She has run Clonaid, founded by Raël in 1991, for the past 2½ years. (The company won't reveal its funding sources but claims to be independent of the Raelian movement, which says it relies on tithing from its members.) "I've had to face so many people calling me a Frankenstein," she says. "I hope one day people will realize I'm not such a bad monster."
What's known about Eve and her family?
Not much. Boisselier has divulged little besides the parents' ages (Mom 31, Dad 37), the fact that the father is infertile and that neither he nor his wife is a Raelian.
What does all this cost?
It's free for now, though Boisselier says some of her first 10 clients are investors in the company; in the future, the fee will be about $200,000.
How will I know if this is legit?
Boisselier insists that DNA tests—to be arranged by Michael Guillen, a former ABC News science editor unaffiliated with Clonaid or Raelianism—will prove within days that Eve is a genetic replica of her mother. She also promises that more clones are on the way: four over the next six weeks.
The procedure, Raelians say, is the first step toward a future in which scientists could reproduce an adult's body in a few hours and download his mind into the empty vessel. "Then," says Raël, "you can live forever."
For the record: How is a clone created?
The nucleus of an unfertilized egg is removed. Then the nucleus from another cell (in this case, from the mother's skin) is inserted, and chemicals stimulate the egg to begin dividing as if it had been fertilized. In so-called therapeutic cloning, the resulting embryo is used for its stem cells—which scientists hope will someday cure ailments such as diabetes and Parkinson's disease—and destroyed before it becomes a fetus. In reproductive cloning, the embryo is implanted in a uterus, where it can grow into a baby animal—or human.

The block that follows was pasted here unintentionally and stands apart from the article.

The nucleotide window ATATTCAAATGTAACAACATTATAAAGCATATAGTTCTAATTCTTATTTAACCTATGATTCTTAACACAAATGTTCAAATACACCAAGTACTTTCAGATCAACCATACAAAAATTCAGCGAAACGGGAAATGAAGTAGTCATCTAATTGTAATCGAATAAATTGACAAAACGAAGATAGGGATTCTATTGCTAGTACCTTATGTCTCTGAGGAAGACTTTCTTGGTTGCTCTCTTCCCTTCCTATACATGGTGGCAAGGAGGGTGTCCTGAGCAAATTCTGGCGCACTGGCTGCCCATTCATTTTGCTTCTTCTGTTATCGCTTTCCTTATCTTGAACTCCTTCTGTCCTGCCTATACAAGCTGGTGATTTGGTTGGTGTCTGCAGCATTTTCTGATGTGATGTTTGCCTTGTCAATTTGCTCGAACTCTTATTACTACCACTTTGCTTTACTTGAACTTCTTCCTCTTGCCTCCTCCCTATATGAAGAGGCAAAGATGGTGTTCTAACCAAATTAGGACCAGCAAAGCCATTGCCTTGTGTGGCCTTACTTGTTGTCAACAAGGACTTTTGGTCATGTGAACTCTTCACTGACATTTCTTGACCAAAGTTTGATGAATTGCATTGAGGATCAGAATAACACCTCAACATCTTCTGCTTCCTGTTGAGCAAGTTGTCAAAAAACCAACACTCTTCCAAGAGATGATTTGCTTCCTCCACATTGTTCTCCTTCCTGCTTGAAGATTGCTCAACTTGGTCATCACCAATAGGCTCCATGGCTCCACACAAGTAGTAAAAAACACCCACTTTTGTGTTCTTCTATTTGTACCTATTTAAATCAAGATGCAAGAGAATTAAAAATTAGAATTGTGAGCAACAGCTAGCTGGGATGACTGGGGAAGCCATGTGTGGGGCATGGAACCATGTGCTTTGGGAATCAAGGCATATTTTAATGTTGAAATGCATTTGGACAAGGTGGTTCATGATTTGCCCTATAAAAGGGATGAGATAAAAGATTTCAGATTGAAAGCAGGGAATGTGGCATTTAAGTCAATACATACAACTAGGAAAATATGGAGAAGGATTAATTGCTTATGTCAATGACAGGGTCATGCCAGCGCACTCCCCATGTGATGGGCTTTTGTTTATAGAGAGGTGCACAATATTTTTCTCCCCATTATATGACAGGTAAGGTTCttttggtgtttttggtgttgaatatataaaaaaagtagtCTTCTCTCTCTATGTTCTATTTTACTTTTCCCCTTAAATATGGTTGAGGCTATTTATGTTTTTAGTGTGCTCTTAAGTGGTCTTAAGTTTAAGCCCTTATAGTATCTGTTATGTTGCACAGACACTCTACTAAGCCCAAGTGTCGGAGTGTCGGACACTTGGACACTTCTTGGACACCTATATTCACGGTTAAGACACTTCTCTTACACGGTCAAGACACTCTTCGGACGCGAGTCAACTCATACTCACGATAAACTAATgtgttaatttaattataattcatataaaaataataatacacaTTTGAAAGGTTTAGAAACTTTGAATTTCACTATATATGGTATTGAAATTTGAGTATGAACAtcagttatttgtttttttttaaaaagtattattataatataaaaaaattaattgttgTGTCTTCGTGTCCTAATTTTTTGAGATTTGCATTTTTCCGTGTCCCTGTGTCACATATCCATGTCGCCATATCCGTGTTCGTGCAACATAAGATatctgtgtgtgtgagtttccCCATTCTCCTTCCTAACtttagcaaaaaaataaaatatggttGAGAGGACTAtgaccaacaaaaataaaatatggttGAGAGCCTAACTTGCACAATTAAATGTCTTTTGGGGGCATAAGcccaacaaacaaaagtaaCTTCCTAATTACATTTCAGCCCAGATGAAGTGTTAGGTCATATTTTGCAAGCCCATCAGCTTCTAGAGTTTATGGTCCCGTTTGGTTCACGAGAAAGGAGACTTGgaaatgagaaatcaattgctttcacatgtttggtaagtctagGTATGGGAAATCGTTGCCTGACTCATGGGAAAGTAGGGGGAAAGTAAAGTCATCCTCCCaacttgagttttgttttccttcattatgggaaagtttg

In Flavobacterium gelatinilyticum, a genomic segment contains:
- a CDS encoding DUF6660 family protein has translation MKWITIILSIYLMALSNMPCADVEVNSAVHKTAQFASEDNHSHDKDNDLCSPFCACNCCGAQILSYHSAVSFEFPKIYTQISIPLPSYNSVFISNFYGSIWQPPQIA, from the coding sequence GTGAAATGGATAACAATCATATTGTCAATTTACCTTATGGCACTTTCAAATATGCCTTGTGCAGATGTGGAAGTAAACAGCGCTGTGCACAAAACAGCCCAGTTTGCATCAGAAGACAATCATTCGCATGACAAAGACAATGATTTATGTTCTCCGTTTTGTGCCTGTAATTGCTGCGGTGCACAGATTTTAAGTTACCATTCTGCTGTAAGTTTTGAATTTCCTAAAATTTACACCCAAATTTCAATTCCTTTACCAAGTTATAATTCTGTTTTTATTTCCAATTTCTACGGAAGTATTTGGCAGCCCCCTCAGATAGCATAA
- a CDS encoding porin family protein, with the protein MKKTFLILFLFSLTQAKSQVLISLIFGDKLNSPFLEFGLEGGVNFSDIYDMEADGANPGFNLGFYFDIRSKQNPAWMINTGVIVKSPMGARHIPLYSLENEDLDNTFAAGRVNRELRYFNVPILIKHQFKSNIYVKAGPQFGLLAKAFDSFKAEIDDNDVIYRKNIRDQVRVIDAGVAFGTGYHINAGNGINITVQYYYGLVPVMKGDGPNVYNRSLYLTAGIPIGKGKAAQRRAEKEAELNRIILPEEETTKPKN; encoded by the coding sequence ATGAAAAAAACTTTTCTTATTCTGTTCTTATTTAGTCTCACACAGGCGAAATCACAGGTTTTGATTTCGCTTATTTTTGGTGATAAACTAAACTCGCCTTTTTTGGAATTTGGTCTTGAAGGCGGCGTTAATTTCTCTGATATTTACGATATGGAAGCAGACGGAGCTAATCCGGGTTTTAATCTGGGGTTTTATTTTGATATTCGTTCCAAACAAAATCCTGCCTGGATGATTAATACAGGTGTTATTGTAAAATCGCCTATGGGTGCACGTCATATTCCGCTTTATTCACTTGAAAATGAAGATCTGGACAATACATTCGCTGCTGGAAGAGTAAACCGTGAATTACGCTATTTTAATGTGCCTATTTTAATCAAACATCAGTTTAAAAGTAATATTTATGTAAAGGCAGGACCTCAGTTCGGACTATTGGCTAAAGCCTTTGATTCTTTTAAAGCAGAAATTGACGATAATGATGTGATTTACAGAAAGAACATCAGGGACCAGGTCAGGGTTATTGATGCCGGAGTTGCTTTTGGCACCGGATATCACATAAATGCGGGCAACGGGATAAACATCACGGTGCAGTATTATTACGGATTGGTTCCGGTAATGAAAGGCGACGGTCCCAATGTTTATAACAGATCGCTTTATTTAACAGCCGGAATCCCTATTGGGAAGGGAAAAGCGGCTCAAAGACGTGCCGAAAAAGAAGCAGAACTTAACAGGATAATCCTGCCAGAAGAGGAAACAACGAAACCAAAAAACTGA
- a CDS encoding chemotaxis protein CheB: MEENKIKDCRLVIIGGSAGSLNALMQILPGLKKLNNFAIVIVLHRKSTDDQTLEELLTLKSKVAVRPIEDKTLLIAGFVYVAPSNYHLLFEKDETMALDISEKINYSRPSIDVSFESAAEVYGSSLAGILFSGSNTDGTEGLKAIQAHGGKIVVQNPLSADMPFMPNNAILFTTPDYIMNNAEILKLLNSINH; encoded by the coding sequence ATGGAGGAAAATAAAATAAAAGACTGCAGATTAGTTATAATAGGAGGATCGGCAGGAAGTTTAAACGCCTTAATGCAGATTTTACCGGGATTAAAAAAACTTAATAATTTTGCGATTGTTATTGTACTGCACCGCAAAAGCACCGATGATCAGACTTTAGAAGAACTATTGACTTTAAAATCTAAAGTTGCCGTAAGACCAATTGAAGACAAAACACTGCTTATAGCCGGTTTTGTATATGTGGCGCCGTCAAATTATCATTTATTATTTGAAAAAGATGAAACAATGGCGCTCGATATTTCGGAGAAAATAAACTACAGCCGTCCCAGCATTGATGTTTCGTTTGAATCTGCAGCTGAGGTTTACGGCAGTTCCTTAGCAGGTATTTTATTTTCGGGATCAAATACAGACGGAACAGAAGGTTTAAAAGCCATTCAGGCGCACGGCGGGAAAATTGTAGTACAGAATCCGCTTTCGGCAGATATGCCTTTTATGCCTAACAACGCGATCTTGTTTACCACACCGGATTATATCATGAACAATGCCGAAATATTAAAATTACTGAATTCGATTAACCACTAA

Whether or not Eve is for real, is human cloning inevitable?
Some scientists believe so, though at the moment, human reproductive cloning is illegal in two dozen countries, with many in the U.S. calling for a ban as well. Dr. Gregory Stock, whose recent book Redesigning Humans explores the implications of new genetic technology, expects reproductive cloning to be common in 10 years. But he predicts a fizzling out once the novelty wears off. "I think it will become a technology not many people would be interested in," he says, adding, "as soon as you have a few babies, then people would see that they were just—babies."
Just one more: If I have a lock of Elvis' hair, will I, someday, be able to create The King Clone?
You might, but it's unlikely that you'd find a viable piece of DNA: Too much time has passed since he left the building.
Don Sider and Lori Rozsa in Miami, Hope Hamashige in New York City, Vicki Sheff-Cahan in Los Angeles, Giovanna Breu in Chicago, Bob Stewart in San Antonio and Praxilla Trabattoni in Rome